It is true that most durable households often start with a family, and a family is an incredible part of human life. But what I'm inviting us to imagine in this book is extending that. I think one way to measure your health as a person is to ask: How many people have the keys to your house? How many people can pretty much let themselves into your life without knocking? Because if no one has the keys to my house, I am in grave danger of living and ending my life alone, and a huge number of people are alone at the end of their lives in our Western world. If no one has the keys to my house, I'm never known in the midst of life the way I really need to be known to thrive as a person.
"One way to measure your health as a person is to ask: How many people have the keys to your house? How many people can pretty much let themselves into your life without knocking?"
ElHage: How can we begin the process of rebuilding our lives and communities to become more household-like, as you put it, but in a way that is both safe and welcoming? I mention “safe” because I think for those of us who come from unstable family backgrounds, where safety was an issue, the idea of opening our doors to outsiders can be a scary thing.
Crouch: I’m glad you are asking this, because for one thing, I think this transformation in rebuilding more household-like communities is far more important than anything we do or don't do with our technology. The technology is just a symptom of a very isolated and impersonal world. The rebuilding of communities that are good for persons…[happens] in communities that are very small, and they always start small.
We begin by creating small canopies of trust, as I describe them in the book. And you can only grow the elements of community in your life at the speed of trust. It's absolutely the case that we can't just invite people into our homes that we do not have reason to trust. This means that for all of us, this will be a slow, patient process of longsuffering. And we should admit we are working against the grain of history here. Honestly, most of our ancestors, whether they came to the U.S. voluntarily, or whether they were forced to come here as those who were enslaved did, they came at the price of extended community. So we've got hundreds of years of history breaking these bonds in the United States.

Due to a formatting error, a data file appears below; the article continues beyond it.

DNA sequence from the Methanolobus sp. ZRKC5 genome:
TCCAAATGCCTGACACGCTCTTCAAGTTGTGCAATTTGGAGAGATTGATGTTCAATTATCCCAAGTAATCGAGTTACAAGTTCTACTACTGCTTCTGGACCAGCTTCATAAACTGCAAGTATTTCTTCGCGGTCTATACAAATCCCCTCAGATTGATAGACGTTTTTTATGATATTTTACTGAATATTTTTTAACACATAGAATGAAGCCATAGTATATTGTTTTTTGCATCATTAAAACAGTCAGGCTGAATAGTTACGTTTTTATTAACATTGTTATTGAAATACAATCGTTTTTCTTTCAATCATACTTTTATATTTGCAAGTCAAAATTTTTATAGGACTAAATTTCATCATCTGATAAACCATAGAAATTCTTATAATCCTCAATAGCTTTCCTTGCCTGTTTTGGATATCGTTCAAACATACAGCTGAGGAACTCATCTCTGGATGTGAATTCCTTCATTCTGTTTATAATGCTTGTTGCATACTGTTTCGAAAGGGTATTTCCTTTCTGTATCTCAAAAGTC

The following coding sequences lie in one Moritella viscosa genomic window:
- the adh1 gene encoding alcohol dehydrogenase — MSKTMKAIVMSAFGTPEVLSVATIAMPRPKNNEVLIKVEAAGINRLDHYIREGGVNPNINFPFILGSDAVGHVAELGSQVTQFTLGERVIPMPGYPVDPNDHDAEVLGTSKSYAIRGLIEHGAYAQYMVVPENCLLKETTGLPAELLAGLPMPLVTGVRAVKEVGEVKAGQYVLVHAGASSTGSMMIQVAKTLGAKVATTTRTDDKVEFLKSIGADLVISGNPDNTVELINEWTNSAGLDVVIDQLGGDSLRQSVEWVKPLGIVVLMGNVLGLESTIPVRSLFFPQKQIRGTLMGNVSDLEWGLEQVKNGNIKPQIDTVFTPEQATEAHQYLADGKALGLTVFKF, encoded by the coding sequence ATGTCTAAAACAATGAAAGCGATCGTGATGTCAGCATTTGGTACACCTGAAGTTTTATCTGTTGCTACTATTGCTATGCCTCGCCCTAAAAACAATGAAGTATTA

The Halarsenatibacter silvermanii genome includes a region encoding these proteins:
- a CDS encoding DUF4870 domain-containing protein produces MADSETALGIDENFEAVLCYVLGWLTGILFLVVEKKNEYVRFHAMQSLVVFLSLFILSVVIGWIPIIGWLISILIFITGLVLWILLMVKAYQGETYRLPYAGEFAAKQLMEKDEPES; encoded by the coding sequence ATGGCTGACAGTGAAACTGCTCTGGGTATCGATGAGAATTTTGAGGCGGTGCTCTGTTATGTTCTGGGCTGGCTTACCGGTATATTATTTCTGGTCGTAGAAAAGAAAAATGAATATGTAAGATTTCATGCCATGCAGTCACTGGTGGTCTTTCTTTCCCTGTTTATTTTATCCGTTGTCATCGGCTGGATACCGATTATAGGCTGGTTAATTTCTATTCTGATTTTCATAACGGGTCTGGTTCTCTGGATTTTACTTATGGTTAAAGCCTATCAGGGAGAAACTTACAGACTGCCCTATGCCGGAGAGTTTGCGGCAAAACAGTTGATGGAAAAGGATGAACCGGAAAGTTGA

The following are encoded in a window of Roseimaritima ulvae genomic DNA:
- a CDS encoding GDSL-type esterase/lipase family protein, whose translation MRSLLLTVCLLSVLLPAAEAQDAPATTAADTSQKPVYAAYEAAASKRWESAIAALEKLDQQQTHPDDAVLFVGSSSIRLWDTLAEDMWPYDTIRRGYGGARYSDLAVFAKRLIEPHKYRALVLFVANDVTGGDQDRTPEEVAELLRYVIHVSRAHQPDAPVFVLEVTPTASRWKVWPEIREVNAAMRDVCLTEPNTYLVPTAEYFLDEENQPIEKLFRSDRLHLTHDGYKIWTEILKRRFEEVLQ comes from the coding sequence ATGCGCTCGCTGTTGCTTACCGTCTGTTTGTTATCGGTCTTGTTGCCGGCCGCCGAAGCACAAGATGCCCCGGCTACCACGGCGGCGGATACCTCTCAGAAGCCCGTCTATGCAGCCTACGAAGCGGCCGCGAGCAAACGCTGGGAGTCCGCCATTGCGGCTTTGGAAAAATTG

You start with a few people; you're not going to hand out 12 keys tomorrow. But there might be someone you could give one key; invite them over and invite them one step closer. Or if you're a single person living in a city, maybe you're not going to move to a 2-bedroom apartment right away or a shared residence, but you could move closer to one person you trust. Live on the same block instead of in the same city. Simple changes like that move us closer to interdependence.
Finally, we must get better at rupture and repair. I take this from the psychiatrist Curt Thompson: trust is built on rupture and repair. Trust does not grow when nothing goes wrong; trust grows when something doesn't work. It may or may not be someone's fault, but when something is not working, we repair it together. And then we learn, okay, the next time there's difficulty or the next time there's a failure, or the next time there's a betrayal, maybe we can make it through that, because we made it through this together. Pursuing that kind of relationship is something that, honestly, if you have money and devices in the Western world, you can always opt out of it. But the more we pursue it, the healthier our lives will become as persons.
Editor's Note: The opinions expressed in this interview are those of the author and do not necessarily reflect the official policy or views of the Institute for Family Studies.